University of Lethbridge’s Quantum Alberta researchers pushing towards a second quantum revolution

You likely never think about how your new mobile phone is twice as fast as your last, why you now feel secure making bank transactions remotely, or how Google and Alexa now plan your days — it’s just the world in which we live. The technology, the security, the communicative ability can all be traced to research, and the future of these advances is even brighter thanks to work being done right now by Quantum Alberta researchers, a fifth of whom are based at the University of Lethbridge.

Dr. Saurya Das of the Department of Physics & Astronomy.

Dr. Saurya Das, in the University’s Department of Physics & Astronomy, is a theme leader of Quantum Alberta, a province-wide platform of more than 35 quantum researchers from the Universities of Lethbridge, Calgary and Alberta. It is made up of physicists, chemists, computer scientists, mathematicians and engineers and promotes and strengthens collaboration between researchers and institutions in quantum science and technology.

Quantum technology is an emerging field of physics and engineering that relies on the principles of quantum physics. Applications of quantum technologies include highly accurate sensor technology (for use in oil and gas or construction, for example) and secure communications and computing (for computer optimization, machine learning uses and for creating a quantum internet).

Recently, the Government of Alberta renewed its support of Quantum Alberta in terms of the five-year $12-million Quantum Major Innovation Fund Project (QMP). Das is the principal investigator of the project from the U of L. His group and the users of the project at the U of L have received nearly $1 million ($400,000 from the provincial government and the rest from other granting agencies) for their part.

“This shows the confidence of the government in our researchers and the other universities that they will deliver the project as promised, and in particular advance quantum technologies, innovation and jobs,” says Das. “The project has already supported many Highly Qualified Personnel (HQP) at the U of L, the majority of whom were attracted to Alberta from outside, which would not have been possible without the grant.”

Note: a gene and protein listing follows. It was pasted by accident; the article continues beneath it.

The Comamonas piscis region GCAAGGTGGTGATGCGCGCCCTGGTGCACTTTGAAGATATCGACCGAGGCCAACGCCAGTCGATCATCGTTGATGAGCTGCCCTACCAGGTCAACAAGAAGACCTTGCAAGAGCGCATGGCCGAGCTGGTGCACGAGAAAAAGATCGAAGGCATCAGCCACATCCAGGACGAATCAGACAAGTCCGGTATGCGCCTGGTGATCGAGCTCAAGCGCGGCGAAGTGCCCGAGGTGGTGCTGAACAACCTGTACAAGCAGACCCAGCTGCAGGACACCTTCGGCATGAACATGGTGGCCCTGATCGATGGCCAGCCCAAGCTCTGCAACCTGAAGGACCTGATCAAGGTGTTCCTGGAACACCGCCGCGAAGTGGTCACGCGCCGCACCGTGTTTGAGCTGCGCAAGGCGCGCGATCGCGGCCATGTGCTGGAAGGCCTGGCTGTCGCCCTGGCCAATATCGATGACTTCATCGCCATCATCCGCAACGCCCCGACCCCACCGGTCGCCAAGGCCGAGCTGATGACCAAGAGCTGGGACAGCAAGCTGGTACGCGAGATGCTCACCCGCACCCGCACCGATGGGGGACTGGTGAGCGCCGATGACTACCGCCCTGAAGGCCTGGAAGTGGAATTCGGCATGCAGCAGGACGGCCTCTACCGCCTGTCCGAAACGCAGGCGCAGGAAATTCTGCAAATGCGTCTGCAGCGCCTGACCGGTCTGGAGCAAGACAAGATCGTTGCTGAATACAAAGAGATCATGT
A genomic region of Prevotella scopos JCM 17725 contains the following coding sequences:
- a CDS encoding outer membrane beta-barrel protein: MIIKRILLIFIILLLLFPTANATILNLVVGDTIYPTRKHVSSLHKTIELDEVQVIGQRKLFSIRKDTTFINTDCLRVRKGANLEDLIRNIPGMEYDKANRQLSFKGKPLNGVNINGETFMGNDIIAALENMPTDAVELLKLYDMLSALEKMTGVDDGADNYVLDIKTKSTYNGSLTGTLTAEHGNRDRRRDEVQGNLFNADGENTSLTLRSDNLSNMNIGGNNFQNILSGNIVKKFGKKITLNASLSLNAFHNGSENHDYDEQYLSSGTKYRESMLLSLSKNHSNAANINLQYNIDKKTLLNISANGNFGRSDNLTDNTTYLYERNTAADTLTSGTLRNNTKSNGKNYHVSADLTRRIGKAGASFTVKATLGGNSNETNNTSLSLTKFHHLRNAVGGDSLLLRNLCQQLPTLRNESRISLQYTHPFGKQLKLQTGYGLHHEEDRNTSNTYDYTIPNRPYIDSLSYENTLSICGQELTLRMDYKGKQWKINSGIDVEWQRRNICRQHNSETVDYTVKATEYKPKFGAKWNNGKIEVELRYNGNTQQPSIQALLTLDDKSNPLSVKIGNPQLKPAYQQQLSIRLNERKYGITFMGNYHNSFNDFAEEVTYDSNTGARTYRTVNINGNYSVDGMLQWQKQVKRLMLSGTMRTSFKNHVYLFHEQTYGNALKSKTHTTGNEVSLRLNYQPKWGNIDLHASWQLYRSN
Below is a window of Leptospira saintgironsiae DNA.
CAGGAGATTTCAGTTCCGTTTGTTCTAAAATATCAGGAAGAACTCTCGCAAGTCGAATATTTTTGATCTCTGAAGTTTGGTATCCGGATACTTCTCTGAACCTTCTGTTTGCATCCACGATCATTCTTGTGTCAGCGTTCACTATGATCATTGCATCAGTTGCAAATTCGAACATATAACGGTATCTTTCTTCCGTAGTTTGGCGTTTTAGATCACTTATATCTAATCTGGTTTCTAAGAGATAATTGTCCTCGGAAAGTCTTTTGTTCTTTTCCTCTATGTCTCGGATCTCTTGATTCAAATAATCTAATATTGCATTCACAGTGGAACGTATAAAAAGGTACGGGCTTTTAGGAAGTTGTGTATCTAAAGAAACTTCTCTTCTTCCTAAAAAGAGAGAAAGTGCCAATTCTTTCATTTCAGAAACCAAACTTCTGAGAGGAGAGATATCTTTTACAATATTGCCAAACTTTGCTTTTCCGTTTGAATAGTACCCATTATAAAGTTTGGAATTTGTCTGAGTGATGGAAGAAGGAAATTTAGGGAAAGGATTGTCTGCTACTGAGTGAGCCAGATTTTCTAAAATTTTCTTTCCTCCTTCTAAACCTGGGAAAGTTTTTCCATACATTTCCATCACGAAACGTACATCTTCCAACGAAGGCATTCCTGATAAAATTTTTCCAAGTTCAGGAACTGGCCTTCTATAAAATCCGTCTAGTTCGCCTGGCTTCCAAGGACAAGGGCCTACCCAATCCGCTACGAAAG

Indeed, the provincial government sees quantum technology as a major driver of economic diversification.

“Diversifying our economy has never been more important,” says Doug Schweitzer, Minister of Jobs, Economy and Innovation. “Establishing Alberta as a leader in quantum technologies will give a competitive boost to our economy and create new jobs today and for the future.”

The main areas of research at the U of L in support of Quantum Alberta are in the studies of quantum gravity, quantum sensing and quantum computation. Joining Das as part of Quantum Alberta are fellow researchers Drs. Mark Walton and Pasquale Bosso (physics & astronomy); Daya Gaur, Robert Benkoczi and Shahadat Hossain (mathematics & computer science); and Stacey Wetmore (chemistry & biochemistry). The QMP Lethbridge team consists of most of the above researchers as well as Dr. Athanasios Zovoilis (chemistry & biochemistry).

“Quantum technology will deliver the second quantum revolution in the 21st century in terms of quantum devices, quantum computers, quantum internet and so on,” says Das, adding the first revolution was in the early 20th century. “It is not surprising that academia, industry and the provincial and federal governments are prioritizing quantum technologies and providing the necessary resources for advancing the field. The future of the world is quantum!”